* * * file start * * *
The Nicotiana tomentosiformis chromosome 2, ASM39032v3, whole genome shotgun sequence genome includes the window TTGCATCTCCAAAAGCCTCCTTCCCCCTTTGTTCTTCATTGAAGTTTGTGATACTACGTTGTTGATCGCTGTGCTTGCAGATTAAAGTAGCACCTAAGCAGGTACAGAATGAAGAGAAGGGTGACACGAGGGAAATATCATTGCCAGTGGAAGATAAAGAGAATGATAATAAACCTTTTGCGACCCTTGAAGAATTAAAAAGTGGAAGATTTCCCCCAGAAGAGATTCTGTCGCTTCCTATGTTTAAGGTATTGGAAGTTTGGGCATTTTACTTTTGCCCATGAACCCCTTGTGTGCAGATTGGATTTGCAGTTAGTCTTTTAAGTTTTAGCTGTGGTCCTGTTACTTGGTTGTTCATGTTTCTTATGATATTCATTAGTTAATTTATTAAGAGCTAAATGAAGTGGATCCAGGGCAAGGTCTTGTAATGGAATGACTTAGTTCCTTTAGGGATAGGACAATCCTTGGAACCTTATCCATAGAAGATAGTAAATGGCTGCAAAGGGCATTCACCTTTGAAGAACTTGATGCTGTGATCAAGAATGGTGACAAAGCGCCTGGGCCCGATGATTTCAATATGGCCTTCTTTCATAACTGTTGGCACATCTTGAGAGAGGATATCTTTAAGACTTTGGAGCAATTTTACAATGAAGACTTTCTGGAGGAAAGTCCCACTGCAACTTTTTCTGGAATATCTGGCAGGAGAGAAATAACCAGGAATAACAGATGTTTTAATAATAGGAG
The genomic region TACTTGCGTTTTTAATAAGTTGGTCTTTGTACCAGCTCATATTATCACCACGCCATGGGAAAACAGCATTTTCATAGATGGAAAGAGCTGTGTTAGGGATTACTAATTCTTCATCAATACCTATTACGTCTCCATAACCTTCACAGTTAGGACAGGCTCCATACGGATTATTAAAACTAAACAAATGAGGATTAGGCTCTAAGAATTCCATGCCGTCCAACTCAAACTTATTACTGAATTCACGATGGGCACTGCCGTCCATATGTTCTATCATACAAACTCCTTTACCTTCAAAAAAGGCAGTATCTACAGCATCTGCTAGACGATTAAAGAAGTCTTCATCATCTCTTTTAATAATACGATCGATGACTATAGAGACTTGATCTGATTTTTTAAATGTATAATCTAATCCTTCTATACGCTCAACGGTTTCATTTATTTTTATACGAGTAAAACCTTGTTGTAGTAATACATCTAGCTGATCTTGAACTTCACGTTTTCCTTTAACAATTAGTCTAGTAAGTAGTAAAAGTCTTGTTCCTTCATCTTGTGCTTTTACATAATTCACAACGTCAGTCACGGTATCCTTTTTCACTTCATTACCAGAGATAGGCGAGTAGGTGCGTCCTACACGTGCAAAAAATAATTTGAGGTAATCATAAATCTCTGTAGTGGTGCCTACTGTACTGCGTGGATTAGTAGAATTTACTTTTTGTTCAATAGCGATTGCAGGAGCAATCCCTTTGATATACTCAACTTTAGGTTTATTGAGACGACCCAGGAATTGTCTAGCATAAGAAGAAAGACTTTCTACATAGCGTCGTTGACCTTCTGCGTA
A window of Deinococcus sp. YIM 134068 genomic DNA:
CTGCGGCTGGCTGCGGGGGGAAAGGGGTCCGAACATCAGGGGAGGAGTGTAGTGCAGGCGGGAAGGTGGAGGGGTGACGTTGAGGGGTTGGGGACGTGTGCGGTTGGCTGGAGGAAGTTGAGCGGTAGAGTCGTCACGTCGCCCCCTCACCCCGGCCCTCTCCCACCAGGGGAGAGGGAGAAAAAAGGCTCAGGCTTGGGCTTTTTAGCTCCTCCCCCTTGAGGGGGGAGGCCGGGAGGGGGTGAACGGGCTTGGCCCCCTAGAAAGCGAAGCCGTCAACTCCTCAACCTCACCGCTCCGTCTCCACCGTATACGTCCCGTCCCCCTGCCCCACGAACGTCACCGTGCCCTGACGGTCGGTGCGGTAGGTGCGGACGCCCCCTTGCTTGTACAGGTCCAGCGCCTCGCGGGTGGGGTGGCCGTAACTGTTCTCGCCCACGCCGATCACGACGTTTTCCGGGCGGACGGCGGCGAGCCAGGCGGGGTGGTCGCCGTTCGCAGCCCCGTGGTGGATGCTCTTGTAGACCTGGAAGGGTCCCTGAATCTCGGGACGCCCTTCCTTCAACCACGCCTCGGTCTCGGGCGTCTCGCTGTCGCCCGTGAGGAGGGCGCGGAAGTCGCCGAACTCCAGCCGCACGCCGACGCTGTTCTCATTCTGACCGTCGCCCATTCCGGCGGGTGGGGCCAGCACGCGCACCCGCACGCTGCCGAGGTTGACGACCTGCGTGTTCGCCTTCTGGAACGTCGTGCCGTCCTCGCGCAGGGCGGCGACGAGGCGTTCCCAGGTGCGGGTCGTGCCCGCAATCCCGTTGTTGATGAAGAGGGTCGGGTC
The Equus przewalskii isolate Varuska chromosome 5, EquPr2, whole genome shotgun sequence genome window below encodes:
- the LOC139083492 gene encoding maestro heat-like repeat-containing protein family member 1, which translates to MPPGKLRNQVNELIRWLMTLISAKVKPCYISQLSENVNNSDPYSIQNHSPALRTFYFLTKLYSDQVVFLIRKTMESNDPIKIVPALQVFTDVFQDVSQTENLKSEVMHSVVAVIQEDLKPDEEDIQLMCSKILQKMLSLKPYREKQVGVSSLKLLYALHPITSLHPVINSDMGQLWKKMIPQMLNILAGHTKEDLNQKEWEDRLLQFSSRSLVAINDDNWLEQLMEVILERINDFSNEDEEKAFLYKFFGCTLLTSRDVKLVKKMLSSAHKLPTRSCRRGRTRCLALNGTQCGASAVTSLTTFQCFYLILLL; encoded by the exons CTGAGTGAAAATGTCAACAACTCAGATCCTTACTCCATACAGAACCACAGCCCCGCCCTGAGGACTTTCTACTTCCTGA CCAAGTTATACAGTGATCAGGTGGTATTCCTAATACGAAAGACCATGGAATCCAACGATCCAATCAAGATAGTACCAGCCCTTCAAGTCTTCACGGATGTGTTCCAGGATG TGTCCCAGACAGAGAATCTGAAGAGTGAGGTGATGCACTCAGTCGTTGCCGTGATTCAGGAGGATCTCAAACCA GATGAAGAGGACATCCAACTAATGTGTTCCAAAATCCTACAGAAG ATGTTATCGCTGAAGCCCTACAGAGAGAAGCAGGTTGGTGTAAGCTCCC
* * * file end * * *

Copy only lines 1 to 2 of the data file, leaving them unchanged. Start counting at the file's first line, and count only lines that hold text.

The Nicotiana tomentosiformis chromosome 2, ASM39032v3, whole genome shotgun sequence genome includes the window TTGCATCTCCAAAAGCCTCCTTCCCCCTTTGTTCTTCATTGAAGTTTGTGATACTACGTTGTTGATCGCTGTGCTTGCAGATTAAAGTAGCACCTAAGCAGGTACAGAATGAAGAGAAGGGTGACACGAGGGAAATATCATTGCCAGTGGAAGATAAAGAGAATGATAATAAACCTTTTGCGACCCTTGAAGAATTAAAAAGTGGAAGATTTCCCCCAGAAGAGATTCTGTCGCTTCCTATGTTTAAGGTATTGGAAGTTTGGGCATTTTACTTTTGCCCATGAACCCCTTGTGTGCAGATTGGATTTGCAGTTAGTCTTTTAAGTTTTAGCTGTGGTCCTGTTACTTGGTTGTTCATGTTTCTTATGATATTCATTAGTTAATTTATTAAGAGCTAAATGAAGTGGATCCAGGGCAAGGTCTTGTAATGGAATGACTTAGTTCCTTTAGGGATAGGACAATCCTTGGAACCTTATCCATAGAAGATAGTAAATGGCTGCAAAGGGCATTCACCTTTGAAGAACTTGATGCTGTGATCAAGAATGGTGACAAAGCGCCTGGGCCCGATGATTTCAATATGGCCTTCTTTCATAACTGTTGGCACATCTTGAGAGAGGATATCTTTAAGACTTTGGAGCAATTTTACAATGAAGACTTTCTGGAGGAAAGTCCCACTGCAACTTTTTCTGGAATATCTGGCAGGAGAGAAATAACCAGGAATAACAGATGTTTTAATAATAGGAG
The genomic region TACTTGCGTTTTTAATAAGTTGGTCTTTGTACCAGCTCATATTATCACCACGCCATGGGAAAACAGCATTTTCATAGATGGAAAGAGCTGTGTTAGGGATTACTAATTCTTCATCAATACCTATTACGTCTCCATAACCTTCACAGTTAGGACAGGCTCCATACGGATTATTAAAACTAAACAAATGAGGATTAGGCTCTAAGAATTCCATGCCGTCCAACTCAAACTTATTACTGAATTCACGATGGGCACTGCCGTCCATATGTTCTATCATACAAACTCCTTTACCTTCAAAAAAGGCAGTATCTACAGCATCTGCTAGACGATTAAAGAAGTCTTCATCATCTCTTTTAATAATACGATCGATGACTATAGAGACTTGATCTGATTTTTTAAATGTATAATCTAATCCTTCTATACGCTCAACGGTTTCATTTATTTTTATACGAGTAAAACCTTGTTGTAGTAATACATCTAGCTGATCTTGAACTTCACGTTTTCCTTTAACAATTAGTCTAGTAAGTAGTAAAAGTCTTGTTCCTTCATCTTGTGCTTTTACATAATTCACAACGTCAGTCACGGTATCCTTTTTCACTTCATTACCAGAGATAGGCGAGTAGGTGCGTCCTACACGTGCAAAAAATAATTTGAGGTAATCATAAATCTCTGTAGTGGTGCCTACTGTACTGCGTGGATTAGTAGAATTTACTTTTTGTTCAATAGCGATTGCAGGAGCAATCCCTTTGATATACTCAACTTTAGGTTTATTGAGACGACCCAGGAATTGTCTAGCATAAGAAGAAAGACTTTCTACATAGCGTCGTTGACCTTCTGCGTA